Thursday, 14 November 2013
Count Magnus and Other Ghost Stories by M.R. James
I first must say that horror genre isn't really my thing, even if the book is a classic. So, despite the fact that I decided to read at least one scary story for the month of October, I was not approaching this read with much joy or interest. How fortunate that I decided to choose M.R. James, who has perhaps changed my opinion of ghost stories forever.
The back of my Penguin Classic, "Count Magnus and Other Ghost Stories" says: "M.R. James, referred to by H.P. Lovecraft as 'one of the few really creative masters in his darksome province,' was a pioneer in the history of the English ghost story, transforming the ghost from a wispy, ethereal figure into an aggressive, malevolent, and all too palpable force of evil ……"
My favourite story in this compilation was "Casting the Runes." Eerie and terrifying, it gave the main character some power over the dark force and, instead of becoming a victim, he emerges as triumphant over his spectral foe. This story was apparently the basis for a classic horror film, "Curse of the Demon" (which I've never seen).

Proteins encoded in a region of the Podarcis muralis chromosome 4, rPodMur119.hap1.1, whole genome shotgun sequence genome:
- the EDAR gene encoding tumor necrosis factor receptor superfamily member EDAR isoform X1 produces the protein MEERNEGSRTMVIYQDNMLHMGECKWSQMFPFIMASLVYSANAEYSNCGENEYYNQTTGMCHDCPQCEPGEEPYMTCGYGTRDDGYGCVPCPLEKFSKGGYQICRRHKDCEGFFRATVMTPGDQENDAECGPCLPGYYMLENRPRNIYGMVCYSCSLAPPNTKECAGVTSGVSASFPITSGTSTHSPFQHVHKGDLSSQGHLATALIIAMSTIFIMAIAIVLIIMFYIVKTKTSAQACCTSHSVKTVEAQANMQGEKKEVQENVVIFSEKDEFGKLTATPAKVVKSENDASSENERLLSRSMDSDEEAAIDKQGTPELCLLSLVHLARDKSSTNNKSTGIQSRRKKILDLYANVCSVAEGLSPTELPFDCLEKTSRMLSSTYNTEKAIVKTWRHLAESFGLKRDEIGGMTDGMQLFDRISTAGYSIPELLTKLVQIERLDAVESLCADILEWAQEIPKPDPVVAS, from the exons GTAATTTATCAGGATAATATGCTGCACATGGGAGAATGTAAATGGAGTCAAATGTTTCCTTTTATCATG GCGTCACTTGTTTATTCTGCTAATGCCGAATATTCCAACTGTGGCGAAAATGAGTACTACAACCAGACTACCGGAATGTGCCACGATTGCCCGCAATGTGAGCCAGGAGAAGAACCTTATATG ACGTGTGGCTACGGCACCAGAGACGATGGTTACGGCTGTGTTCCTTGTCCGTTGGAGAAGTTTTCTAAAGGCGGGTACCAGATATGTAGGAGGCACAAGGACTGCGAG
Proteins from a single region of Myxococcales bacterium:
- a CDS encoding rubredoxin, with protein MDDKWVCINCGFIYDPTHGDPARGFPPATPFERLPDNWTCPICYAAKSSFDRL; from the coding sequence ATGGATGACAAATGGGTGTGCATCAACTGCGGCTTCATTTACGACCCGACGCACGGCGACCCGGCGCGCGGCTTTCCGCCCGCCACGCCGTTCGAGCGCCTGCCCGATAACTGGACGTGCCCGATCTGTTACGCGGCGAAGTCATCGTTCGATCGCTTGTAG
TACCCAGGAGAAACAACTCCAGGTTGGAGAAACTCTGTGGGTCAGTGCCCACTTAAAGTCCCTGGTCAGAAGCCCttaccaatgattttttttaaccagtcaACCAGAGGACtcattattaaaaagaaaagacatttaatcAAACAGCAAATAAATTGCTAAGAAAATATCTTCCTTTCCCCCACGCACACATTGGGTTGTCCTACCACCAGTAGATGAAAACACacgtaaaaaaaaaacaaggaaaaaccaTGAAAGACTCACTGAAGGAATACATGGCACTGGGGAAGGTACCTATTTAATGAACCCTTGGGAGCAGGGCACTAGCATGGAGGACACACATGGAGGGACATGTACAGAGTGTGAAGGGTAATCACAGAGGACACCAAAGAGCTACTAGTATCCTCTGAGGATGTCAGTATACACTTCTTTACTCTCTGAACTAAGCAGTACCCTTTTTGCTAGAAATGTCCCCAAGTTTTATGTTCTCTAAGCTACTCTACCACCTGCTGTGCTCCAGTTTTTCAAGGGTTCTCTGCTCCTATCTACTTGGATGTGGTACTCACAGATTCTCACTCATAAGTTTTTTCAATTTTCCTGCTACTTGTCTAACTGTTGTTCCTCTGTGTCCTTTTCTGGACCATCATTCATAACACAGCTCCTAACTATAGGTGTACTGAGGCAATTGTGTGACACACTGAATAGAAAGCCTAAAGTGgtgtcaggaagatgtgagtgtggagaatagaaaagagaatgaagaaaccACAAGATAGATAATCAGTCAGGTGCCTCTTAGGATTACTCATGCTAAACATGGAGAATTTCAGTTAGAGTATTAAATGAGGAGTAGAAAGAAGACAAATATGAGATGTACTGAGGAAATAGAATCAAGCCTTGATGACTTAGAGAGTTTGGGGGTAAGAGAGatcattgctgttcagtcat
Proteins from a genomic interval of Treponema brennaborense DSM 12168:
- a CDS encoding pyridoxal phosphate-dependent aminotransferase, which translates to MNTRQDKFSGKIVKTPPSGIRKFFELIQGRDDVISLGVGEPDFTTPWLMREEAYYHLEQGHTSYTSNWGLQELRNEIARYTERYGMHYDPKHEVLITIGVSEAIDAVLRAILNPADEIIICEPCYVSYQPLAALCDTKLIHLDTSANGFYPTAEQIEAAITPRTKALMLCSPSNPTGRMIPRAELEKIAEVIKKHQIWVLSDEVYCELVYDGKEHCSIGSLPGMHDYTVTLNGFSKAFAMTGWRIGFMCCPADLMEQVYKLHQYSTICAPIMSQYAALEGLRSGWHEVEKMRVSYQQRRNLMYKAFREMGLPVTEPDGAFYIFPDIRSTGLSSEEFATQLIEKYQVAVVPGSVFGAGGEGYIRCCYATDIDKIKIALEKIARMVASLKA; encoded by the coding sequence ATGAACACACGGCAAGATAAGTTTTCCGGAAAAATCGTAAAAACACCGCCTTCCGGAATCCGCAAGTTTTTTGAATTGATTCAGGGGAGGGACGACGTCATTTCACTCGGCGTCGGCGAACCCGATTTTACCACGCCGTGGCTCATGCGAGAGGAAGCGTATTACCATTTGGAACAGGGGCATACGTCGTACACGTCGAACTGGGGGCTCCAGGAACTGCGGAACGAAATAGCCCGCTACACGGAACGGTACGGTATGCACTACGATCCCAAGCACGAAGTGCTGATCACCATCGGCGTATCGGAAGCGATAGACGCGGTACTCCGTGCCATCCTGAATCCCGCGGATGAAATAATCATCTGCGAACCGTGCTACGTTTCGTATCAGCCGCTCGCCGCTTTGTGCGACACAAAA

I also enjoyed, "Oh, Whistle and I'll Come to You, My Lad," where blowing a whistle has very unexpected repercussions, "Canon Alberic's Scrap-book," "The Ash Tree", which, for me, was one of the scariest in the book, "Number 13," a creepy tale about a haunted hotel room, and "Count Magnus," where the reader learns to be careful what you ask for.
His introduction to ghosts came at a young, and perhaps impressionable, age: "What first interested me in ghosts? This I can tell you quite definitely. In my childhood I chanced to see a toy Punch and Judy set, with figures cut out in cardboard.One of these was The Ghost. It was a tall figure habited in white with an unnaturally long and narrow head, also surrounded with white, and a dismal visage. Upon this my conceptions of a ghost were based, and for years it permeated my dreams."
What was particularly refreshing about James' stories was that his treatment of his subject was very subtle. His stories were full of shadows and dark blots, old trees personified and deaths with no concrete explanation. He gives the reader just enough for a rough outline, then leaves them to use their imagination to formulate even more terrifying surmises based on his carefully crafted descriptions. One feels that these malevolent spirits should never have been disturbed. Brrr!
I have The Haunted Doll's House and other Ghost Stories sitting on my bookshelf and I can't wait to pick it up and fade into the supernatural world of James' ghostly tales.